Over the last decade Sweden and Finland have emerged as NATO’s arguably best operational partners. This has been largely driven by NATO’s expeditionary focus, starting with the Balkans in the 1990s, and later in Afghanistan, Libya, and off the Horn of Africa. Stockholm and Helsinki have proven stalwart contributors to the ISAF mission, and Sweden even sent fighter jets for reconnaissance during OPERATION UNIFIED PROTECTOR over Libya. Finland was the first partner nation to join the NATO Response Force, and Sweden soon followed.
Sweden and Finland are small countries with limited resources, but they contribute to NATO operations forces that not only match alliance training, equipment, and leadership, but are also sometimes even close to best in class. Besides, Sweden and Finland also have considerable “soft power,” as progressive nations committed to multilateralism, peacebuilding, human rights, and development. That in itself provides NATO with additional legitimacy for its operations and efforts. The Swedes and Finns have also been eager participants in NATO exercises, ranging from Icelandic air patrols to naval exercises in the Mediterranean. Indeed, some NATO nations will quietly complain that Sweden and Finland get more credit for their actions and more attention at NATO HQ in Brussels than some of the full-fledged NATO members. However, the upcoming Wales Summit may signal a tougher road ahead for Stockholm’s and Helsinki’s relationship as partners of NATO.
The Wales Summit is expected to, among other things, take stock of the Alliance in a post-Afghanistan environment, as well as start a refocus back towards collective defense and security of NATO’s members. In this new environment, with less of an emphasis on expeditionary operations, NATO partners may very well prove less immediately relevant to the Alliance. Indeed, some Allies even argue that to further deepen partnerships in this emerging era of defense and deterrence could actually weaken NATO’s very core: Article V and the collective commitment to come to the aid of an Ally under attack. Some of NATO’s members have begun worrying that deeper partnerships may blur the line between partner and Ally, making it difficult for both friend and foe to distinguish when NATO will actually invoke Article V in a crisis.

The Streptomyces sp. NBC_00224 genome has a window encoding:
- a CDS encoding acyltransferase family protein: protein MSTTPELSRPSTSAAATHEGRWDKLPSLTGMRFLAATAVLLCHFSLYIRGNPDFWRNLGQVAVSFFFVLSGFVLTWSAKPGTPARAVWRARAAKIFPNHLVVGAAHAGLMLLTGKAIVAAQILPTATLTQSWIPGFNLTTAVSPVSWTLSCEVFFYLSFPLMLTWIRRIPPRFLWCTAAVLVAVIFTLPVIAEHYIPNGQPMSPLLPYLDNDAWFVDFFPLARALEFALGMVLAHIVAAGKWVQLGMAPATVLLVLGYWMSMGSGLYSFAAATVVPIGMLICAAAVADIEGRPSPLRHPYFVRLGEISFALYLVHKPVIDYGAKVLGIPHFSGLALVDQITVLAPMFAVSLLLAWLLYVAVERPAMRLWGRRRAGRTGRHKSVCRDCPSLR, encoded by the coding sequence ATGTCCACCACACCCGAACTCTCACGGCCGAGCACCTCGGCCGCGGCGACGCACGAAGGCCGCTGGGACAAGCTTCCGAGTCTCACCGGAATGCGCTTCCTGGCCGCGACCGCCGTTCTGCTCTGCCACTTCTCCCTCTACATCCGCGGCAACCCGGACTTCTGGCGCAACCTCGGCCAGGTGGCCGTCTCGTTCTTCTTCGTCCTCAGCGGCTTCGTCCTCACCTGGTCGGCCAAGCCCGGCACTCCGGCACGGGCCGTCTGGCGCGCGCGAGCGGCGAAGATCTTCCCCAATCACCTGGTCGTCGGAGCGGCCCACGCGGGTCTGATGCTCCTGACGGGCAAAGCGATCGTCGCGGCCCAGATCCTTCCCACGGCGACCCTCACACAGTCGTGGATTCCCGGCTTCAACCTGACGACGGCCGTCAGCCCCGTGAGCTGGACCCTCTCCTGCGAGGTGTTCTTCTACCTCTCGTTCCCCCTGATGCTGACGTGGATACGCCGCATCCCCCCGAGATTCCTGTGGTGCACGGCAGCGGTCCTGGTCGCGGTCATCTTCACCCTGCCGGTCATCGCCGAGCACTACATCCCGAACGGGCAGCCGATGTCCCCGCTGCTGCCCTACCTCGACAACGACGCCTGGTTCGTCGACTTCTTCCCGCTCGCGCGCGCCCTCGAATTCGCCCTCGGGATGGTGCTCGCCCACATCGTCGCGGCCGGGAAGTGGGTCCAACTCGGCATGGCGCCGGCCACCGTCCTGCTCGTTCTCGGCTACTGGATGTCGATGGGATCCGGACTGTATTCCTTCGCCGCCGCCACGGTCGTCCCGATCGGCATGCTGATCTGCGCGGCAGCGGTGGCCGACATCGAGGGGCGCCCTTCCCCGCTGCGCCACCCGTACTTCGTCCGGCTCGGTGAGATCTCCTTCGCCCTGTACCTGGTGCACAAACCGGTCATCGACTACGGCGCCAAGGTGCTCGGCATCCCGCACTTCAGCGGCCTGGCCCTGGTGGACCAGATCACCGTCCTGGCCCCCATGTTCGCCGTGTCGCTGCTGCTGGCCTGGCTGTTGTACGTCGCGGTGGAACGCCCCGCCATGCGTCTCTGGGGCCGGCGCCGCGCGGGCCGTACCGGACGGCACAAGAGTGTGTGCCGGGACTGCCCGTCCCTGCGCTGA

This worry could of course be put to rest if Finland and Sweden decided to become full NATO members. And while robust debates are being held in both countries at the moment, in no small part due to the Ukraine crisis, full NATO membership is still a good ways off. Both Sweden and Finland have long-standing political legacies and self-images to come to terms with before either country could take real steps forward towards NATO membership. Some NATO members have begun to nudge both Stockholm and Helsinki towards membership, claiming that the non-member status of Sweden and Finland create a “security vacuum” in northern Europe. This nudging will likely not work, and may even prove counterproductive. Still, the relationship with NATO is key to both Finland’s and Sweden’s security policy, and both countries are eager to further deepen their ties to the Alliance and its key members bilaterally.
Despite the potential resistance, Sweden and Finland are approaching the Wales Summit with a catalogue of ideas for how to deepen their relationships with NATO. Among other things, Helsinki and Stockholm seek an individualized partnership program (to set them apart from other partners who may not have the interest or capacity to fully participate in all potential aspects of NATO’s partnership construct), a regular political dialogue with NATO, as well as the ability to participate at an earlier stage during discussions and planning for operations. Sweden and Finland would also like to be part of the Alliance’s Smart Defense initiative, and contribute additional officers to NATO commands and staffs.
While many European NATO members are skeptical of the possibility of further deepening Sweden’s and Finland’s partnership with the Alliance, Stockholm and Helsinki have found a friend in Washington. Not surprisingly, the United States is still keen to have the Alliance ready for expeditionary operations and as a vehicle for collective action on global security issues. In Washington, the worries about blurring the line between partner and Ally are significantly less acute.
To find ways to deepen Sweden’s and Finland’s relationship with NATO in a post-ISAF world without obscuring the line between partner and member is a worthwhile effort. While pushing the Swedes and Finns towards membership is almost doomed to fail, cooperation and an ever deepening relationship may just do the trick over the long-term. But Stockholm and Helsinki can help their case for special partnership status too, by more clearly stating how partnerships is of great value to not only the partner, but to the Alliance as well.
Magnus Nordenman is deputy director of the Brent Scowcroft Center on International Security.